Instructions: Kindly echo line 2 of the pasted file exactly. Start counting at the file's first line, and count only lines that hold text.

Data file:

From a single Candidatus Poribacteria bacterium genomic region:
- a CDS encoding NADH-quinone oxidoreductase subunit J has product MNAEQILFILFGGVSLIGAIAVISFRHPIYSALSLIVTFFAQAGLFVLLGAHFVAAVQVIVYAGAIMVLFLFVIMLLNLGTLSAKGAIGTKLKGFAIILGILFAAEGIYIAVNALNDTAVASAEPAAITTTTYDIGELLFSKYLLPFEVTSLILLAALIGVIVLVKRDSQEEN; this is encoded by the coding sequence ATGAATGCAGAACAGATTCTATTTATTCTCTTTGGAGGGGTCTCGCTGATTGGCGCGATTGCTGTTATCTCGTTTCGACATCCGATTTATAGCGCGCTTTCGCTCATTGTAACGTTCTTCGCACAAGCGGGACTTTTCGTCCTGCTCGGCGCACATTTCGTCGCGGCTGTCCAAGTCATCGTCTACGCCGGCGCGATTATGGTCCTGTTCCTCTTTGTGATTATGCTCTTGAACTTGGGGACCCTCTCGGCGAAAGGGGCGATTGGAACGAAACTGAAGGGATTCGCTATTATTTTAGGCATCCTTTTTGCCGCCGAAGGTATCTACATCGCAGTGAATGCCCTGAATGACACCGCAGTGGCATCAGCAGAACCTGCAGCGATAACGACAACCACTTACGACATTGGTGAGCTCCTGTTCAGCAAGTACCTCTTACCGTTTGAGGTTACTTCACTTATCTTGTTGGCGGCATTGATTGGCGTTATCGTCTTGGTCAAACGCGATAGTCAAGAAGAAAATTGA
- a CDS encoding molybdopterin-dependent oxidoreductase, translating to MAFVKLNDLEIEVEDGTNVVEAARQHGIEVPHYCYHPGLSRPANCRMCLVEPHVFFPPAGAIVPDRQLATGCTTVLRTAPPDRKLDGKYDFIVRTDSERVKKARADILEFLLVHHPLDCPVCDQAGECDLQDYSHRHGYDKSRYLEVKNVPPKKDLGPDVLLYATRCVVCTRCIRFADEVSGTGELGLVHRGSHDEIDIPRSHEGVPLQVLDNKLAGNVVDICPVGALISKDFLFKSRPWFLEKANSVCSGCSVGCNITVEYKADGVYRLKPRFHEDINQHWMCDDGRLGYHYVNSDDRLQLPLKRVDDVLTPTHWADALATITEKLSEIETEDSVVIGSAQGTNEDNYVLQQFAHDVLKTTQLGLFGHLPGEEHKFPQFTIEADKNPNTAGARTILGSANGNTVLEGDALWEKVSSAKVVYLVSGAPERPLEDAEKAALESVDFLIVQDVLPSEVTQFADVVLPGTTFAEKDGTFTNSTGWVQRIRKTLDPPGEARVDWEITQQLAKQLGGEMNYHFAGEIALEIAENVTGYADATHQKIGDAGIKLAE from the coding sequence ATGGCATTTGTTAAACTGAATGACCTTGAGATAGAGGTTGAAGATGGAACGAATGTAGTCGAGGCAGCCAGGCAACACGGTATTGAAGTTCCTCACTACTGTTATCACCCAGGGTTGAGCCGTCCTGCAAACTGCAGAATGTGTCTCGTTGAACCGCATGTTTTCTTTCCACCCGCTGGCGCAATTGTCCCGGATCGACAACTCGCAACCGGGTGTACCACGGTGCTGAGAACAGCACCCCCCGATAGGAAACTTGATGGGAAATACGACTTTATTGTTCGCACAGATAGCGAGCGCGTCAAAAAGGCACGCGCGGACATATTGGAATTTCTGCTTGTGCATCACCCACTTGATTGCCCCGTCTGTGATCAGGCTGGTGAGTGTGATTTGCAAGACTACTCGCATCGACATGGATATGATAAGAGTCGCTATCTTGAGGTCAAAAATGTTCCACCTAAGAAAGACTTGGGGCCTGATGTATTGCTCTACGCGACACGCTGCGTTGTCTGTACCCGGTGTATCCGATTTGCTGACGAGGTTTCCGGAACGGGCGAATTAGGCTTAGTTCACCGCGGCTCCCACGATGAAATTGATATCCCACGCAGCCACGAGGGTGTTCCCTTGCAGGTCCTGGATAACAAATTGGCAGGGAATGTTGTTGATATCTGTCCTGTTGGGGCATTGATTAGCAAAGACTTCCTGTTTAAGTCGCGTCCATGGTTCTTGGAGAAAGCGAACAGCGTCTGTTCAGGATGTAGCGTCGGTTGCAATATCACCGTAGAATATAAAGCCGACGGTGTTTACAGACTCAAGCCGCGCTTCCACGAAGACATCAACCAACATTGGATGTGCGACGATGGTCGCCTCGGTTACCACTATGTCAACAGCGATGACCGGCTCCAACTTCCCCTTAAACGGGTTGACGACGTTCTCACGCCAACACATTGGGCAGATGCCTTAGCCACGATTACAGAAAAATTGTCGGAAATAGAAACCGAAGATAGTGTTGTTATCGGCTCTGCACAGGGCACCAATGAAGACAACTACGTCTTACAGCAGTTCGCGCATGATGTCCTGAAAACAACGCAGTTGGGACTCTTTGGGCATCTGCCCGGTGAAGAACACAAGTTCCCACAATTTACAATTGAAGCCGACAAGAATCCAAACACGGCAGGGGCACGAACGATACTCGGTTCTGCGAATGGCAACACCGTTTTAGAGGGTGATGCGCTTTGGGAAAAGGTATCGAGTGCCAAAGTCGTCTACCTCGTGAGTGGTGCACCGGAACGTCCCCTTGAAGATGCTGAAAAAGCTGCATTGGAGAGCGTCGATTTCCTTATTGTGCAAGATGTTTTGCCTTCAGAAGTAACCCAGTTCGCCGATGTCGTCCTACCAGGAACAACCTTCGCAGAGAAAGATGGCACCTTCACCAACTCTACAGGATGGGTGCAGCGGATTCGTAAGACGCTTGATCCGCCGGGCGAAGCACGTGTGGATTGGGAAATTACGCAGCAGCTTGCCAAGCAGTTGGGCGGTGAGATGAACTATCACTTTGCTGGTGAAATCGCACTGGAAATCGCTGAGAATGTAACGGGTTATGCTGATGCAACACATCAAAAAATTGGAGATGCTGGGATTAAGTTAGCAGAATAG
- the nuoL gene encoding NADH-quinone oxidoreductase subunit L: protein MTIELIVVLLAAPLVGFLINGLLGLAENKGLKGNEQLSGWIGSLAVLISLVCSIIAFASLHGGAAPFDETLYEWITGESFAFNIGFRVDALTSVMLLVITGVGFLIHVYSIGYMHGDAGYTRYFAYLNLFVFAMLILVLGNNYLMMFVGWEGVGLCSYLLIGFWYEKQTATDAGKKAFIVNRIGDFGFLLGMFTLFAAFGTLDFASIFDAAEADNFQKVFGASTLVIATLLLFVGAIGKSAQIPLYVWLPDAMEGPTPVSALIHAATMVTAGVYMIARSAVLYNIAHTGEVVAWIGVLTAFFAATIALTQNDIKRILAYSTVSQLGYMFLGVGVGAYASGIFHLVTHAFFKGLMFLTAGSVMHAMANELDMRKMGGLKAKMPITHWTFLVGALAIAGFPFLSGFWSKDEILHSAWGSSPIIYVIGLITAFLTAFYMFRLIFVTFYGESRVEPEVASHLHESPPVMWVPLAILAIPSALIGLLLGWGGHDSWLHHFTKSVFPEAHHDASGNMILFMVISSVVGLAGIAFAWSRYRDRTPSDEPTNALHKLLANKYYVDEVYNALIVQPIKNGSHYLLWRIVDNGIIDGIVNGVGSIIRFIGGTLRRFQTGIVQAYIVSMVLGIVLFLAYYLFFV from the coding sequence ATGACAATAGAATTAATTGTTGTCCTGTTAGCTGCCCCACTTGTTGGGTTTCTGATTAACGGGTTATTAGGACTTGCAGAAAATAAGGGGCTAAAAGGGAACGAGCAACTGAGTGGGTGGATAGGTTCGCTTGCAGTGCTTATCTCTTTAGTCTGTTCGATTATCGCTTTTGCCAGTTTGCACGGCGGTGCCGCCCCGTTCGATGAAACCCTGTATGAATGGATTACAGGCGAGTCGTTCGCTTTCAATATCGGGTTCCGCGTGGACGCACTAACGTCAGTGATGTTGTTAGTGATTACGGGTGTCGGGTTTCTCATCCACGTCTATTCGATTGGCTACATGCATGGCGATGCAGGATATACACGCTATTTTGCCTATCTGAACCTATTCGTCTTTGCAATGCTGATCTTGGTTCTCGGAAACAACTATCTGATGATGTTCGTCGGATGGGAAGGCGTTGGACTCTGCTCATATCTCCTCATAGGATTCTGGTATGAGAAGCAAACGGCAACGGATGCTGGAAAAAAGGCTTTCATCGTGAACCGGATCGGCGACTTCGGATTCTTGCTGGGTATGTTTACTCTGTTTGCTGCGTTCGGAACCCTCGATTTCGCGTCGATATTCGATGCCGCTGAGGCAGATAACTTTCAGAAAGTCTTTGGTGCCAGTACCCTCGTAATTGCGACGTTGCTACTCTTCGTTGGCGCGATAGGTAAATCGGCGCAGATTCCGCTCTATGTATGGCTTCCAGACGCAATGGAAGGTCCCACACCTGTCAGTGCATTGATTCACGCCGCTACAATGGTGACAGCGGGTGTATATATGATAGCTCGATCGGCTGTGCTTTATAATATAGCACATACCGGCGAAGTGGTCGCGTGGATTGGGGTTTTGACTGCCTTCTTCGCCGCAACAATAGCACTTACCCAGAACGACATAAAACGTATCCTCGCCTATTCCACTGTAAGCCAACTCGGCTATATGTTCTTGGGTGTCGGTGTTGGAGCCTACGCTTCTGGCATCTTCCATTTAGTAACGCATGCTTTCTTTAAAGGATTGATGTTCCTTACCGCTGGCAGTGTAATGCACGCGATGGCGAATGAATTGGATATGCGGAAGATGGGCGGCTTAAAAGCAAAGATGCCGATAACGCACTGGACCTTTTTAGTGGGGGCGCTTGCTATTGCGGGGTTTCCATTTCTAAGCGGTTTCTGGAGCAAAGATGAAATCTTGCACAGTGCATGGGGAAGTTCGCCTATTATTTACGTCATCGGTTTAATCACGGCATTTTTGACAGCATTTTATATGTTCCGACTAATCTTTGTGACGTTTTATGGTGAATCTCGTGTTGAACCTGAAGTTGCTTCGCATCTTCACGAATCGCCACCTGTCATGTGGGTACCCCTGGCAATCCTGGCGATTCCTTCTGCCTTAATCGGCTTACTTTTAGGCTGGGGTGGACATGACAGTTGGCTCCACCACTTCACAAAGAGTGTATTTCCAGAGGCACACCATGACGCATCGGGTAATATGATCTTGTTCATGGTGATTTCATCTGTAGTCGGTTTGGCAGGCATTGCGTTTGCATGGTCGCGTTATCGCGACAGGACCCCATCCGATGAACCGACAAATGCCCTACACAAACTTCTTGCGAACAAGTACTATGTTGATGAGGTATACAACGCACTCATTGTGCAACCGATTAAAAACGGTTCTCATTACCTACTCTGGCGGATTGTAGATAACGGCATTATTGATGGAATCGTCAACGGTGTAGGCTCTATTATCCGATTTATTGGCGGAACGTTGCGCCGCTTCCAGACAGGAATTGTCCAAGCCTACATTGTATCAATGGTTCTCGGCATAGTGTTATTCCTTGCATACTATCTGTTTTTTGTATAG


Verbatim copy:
- a CDS encoding NADH-quinone oxidoreductase subunit J has product MNAEQILFILFGGVSLIGAIAVISFRHPIYSALSLIVTFFAQAGLFVLLGAHFVAAVQVIVYAGAIMVLFLFVIMLLNLGTLSAKGAIGTKLKGFAIILGILFAAEGIYIAVNALNDTAVASAEPAAITTTTYDIGELLFSKYLLPFEVTSLILLAALIGVIVLVKRDSQEEN; this is encoded by the coding sequence ATGAATGCAGAACAGATTCTATTTATTCTCTTTGGAGGGGTCTCGCTGATTGGCGCGATTGCTGTTATCTCGTTTCGACATCCGATTTATAGCGCGCTTTCGCTCATTGTAACGTTCTTCGCACAAGCGGGACTTTTCGTCCTGCTCGGCGCACATTTCGTCGCGGCTGTCCAAGTCATCGTCTACGCCGGCGCGATTATGGTCCTGTTCCTCTTTGTGATTATGCTCTTGAACTTGGGGACCCTCTCGGCGAAAGGGGCGATTGGAACGAAACTGAAGGGATTCGCTATTATTTTAGGCATCCTTTTTGCCGCCGAAGGTATCTACATCGCAGTGAATGCCCTGAATGACACCGCAGTGGCATCAGCAGAACCTGCAGCGATAACGACAACCACTTACGACATTGGTGAGCTCCTGTTCAGCAAGTACCTCTTACCGTTTGAGGTTACTTCACTTATCTTGTTGGCGGCATTGATTGGCGTTATCGTCTTGGTCAAACGCGATAGTCAAGAAGAAAATTGA